• Read as much as you can. By reading around your topic of expertise you will develop and enhance your professionalism.  You may read outside of your industry area of expertise, but then draw it back again and reflect upon your blogging topic.  Make sure that you’ve read all of the key texts, and that you are referring the main industry websites.  Keep up to date, and the current.
  • As you begin your posts, explain in short sentences exactly what will follow. This will entice your reader to continue reading, and will give you a structure for the post which you will write.  This will prevent any aimless meandering.
  • Continue with a straightforward structure, and don’t confuse your reader.
  • Do not leave your writing until the last minute. If you plan ahead, then spend time working on your blog and make sure that it is a quality piece of work.  If you would not read it, why should your clients read it?
  • It is a good idea to keep a post in reserve. Therefore, if you are ill or if life takes over, you have a post ready to send out to your eager readers.
  • You may be one of those people that is able to write from 8.00 AM to 8.00 PM, and you will generate some quality content. If this is you, that’s marvellous.  However, if you’re an entrepreneur or a small business person, it is likely that you will have many other tasks to complete during your busy working days.  A better solution would be to write for 30 minutes to 60 minutes, and then take a break and work on other tasks for your business.
  • Staying on this topic, if you feel enthusiastic and full of energy and your writing is flowing, then write more blog posts! If you have something on your mind, then write it straight away providing you have the opportunity to do so.
  • Go and take a look at other people’s blogs; this will give you an idea of what makes content mundane or compulsory. Find a Blogger that is interesting, and learn to write in a similar style or technique.
  • Make sure that you are focusing upon your target audience. the people who ultimately will spend money with your business and will become loyal customers.  Don’t waste your time trying to please everybody.
  • Write what feels natural for your audience; don’t write in hyperbole, which means to grab attention or to generate clicks. You are not in the business of getting people to click through, you in the business of retaining profitable customers.
  • At the outset, explain exactly what your blog is about and who it is going to please. Make sure that you stick to this purpose and generate content to please your readers, and to make them loyal – of course.
  • Vary the length of your blog posts. If you have finished saying what you got to say, then that is the end of the blog post.  There is no point in stretching content because it will become thinner and less interesting to your readers.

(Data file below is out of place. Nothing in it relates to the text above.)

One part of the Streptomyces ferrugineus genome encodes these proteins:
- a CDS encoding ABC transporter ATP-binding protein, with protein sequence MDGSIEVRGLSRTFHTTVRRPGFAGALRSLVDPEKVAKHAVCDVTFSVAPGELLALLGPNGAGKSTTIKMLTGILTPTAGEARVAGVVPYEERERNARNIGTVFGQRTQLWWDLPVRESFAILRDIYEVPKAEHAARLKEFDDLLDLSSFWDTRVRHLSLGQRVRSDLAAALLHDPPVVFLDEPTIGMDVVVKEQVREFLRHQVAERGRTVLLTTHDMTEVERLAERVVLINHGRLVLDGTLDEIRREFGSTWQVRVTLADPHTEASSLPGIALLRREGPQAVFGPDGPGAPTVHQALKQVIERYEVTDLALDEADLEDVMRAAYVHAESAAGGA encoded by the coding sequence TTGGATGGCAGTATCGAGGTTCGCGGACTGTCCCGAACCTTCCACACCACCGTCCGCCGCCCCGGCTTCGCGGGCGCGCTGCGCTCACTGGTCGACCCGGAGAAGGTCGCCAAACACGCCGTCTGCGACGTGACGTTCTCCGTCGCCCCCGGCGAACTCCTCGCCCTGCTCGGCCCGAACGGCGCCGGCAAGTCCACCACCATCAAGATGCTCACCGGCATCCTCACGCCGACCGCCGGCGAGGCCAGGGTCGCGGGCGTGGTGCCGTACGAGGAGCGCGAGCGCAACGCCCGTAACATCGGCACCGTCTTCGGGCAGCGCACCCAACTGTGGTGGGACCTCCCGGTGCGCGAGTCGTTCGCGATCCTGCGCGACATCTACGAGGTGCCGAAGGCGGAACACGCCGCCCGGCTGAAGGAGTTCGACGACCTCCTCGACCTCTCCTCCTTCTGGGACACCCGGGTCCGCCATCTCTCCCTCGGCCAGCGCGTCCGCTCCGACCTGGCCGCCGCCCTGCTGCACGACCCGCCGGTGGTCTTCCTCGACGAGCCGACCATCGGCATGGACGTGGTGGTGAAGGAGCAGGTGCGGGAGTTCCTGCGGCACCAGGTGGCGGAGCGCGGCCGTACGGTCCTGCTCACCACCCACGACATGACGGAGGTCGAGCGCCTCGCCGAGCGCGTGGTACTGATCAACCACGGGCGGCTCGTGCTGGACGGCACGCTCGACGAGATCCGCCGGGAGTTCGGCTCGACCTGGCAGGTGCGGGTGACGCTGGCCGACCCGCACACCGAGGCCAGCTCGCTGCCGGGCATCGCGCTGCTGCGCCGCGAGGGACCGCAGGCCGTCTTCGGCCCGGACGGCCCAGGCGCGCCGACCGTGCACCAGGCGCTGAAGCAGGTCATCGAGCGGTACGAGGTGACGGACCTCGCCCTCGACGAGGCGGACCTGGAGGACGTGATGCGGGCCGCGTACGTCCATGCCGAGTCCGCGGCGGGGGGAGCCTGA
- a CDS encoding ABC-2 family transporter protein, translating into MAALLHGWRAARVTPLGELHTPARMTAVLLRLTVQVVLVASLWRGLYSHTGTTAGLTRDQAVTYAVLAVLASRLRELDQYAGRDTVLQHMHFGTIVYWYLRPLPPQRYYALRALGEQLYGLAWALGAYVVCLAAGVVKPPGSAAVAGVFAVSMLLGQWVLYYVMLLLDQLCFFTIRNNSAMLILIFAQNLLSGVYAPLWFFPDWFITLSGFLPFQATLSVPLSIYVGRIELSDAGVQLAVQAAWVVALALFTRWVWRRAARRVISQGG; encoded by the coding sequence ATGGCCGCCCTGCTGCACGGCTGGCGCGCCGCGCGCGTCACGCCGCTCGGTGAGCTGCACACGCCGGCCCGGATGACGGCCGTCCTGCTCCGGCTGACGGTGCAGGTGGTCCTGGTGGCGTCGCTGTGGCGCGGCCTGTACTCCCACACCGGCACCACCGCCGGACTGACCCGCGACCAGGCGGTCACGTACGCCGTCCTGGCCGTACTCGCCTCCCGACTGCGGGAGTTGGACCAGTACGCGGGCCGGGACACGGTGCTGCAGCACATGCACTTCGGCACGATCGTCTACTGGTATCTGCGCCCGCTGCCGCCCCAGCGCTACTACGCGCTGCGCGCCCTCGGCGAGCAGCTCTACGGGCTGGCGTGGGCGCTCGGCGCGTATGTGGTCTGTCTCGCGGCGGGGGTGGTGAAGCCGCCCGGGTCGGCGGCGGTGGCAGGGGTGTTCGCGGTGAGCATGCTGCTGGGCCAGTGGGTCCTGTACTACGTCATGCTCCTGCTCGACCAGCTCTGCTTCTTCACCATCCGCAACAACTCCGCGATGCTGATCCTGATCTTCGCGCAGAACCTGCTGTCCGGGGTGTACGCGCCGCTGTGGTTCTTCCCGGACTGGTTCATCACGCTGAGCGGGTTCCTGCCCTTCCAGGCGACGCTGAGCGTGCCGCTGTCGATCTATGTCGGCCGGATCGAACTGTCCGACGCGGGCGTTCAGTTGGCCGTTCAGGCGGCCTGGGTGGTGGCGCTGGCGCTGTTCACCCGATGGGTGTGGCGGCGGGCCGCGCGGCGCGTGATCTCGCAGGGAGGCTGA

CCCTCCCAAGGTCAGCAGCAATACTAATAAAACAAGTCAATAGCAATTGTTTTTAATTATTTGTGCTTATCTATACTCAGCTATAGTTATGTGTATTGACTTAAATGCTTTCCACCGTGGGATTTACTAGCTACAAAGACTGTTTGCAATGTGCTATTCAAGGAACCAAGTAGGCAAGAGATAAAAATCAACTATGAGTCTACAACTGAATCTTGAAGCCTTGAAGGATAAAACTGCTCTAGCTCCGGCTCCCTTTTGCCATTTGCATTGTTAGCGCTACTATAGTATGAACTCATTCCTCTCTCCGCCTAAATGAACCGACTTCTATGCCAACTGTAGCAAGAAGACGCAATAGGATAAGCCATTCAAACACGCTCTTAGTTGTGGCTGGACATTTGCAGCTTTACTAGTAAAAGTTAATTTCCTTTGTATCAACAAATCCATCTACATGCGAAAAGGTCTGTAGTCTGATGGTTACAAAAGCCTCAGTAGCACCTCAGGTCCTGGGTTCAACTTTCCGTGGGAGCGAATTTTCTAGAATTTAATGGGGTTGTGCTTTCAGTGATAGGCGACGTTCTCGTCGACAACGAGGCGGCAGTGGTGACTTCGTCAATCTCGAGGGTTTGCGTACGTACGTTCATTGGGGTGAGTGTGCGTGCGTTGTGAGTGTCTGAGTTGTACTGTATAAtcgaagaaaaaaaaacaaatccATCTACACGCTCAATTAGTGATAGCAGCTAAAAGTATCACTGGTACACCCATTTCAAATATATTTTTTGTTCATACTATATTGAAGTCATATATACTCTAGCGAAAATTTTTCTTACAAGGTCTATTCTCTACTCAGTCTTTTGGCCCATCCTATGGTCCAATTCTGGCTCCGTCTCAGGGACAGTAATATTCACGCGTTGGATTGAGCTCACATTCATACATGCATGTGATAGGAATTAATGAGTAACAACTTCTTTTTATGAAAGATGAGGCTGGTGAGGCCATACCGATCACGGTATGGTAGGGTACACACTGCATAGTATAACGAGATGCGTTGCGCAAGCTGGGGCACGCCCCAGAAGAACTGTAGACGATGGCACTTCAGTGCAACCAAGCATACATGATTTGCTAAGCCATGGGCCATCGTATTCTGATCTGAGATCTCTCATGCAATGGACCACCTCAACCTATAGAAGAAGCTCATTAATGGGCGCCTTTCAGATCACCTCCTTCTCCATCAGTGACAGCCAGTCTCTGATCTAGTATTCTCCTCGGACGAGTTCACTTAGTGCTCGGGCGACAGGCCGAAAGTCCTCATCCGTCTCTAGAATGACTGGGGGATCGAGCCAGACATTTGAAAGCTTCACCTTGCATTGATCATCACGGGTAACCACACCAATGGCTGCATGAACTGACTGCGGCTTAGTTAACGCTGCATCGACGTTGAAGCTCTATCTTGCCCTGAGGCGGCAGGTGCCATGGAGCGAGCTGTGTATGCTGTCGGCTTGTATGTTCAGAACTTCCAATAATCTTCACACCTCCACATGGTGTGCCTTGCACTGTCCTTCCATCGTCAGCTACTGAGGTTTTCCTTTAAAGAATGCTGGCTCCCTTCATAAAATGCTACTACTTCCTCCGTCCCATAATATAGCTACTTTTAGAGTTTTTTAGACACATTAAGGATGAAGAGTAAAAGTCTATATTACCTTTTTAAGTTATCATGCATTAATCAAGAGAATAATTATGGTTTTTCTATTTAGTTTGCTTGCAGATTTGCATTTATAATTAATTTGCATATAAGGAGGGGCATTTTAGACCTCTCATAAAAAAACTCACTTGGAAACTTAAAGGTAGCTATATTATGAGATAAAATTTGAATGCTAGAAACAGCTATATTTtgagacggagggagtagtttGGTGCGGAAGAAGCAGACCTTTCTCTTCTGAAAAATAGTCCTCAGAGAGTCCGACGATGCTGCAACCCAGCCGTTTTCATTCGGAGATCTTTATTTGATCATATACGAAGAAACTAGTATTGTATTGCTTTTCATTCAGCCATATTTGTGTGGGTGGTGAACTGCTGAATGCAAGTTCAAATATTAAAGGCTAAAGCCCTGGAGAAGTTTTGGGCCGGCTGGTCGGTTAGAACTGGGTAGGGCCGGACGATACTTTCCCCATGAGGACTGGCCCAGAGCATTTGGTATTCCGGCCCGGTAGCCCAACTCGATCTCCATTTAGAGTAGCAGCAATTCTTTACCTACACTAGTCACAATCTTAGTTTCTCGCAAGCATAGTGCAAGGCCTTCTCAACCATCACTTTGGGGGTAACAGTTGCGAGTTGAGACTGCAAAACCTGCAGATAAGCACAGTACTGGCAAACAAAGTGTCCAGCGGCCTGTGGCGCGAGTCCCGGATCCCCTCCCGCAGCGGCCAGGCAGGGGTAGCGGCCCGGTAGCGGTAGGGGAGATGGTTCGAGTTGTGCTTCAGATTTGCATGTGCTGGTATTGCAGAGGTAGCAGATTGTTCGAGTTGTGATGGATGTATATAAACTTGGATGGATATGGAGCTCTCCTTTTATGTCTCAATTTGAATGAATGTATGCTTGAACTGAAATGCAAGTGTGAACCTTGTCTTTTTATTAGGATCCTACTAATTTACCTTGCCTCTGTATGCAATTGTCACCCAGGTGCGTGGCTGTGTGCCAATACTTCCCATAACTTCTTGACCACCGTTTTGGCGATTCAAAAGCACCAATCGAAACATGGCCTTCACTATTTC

• Check your spelling and grammar. If you make mistakes in your work your readers will notice it, and this will mean that they have less faith in your writing skills.
  • Include guest posts. You may have friends or colleagues there are interested in your area of expertise.  Perhaps you have employees or suppliers that work for your small business by blogging?  Ask reliable writers to write blog posts, and given credit for their work.
  • Include something visual. Try to add an image or video to support your blog post.  People tend to scan posts quite quickly, and having something which is eye catching will slow down the eye, and draw them towards your content.  It also important to include an image/logo for many blogging websites, so that it can be included in summaries of posts which can be found on other pages.
  • Look at your competition. Make sure that you know what your competition is up to.  What are they doing?  What are you doing, which adds value to what you do?  Look for opportunities to add value in terms of your blog post.
  • Use outbound links. Once you have written your work you can include links to other websites which have examples and/or support your reasoning.  Focused and relevant outbound links can improve the attractiveness of your blog post in the search engines.
  • Once you have completed your blog post, go back and proof read it. Make sure that you chop up out any unnecessary text.  Keep it focused and succinct.
  • As with your social media, you need to create a Ask your readers some questions in your copy.  Find out what they think about topics which you are writing about.  Ask them for their experiences.  You can even open up the comments on your blog page, but make sure that you monitor them carefully.
  • As you complete your blog post, draw together all your themes. If you post a question in your introduction, then answer it in your conclusion based upon what you have written.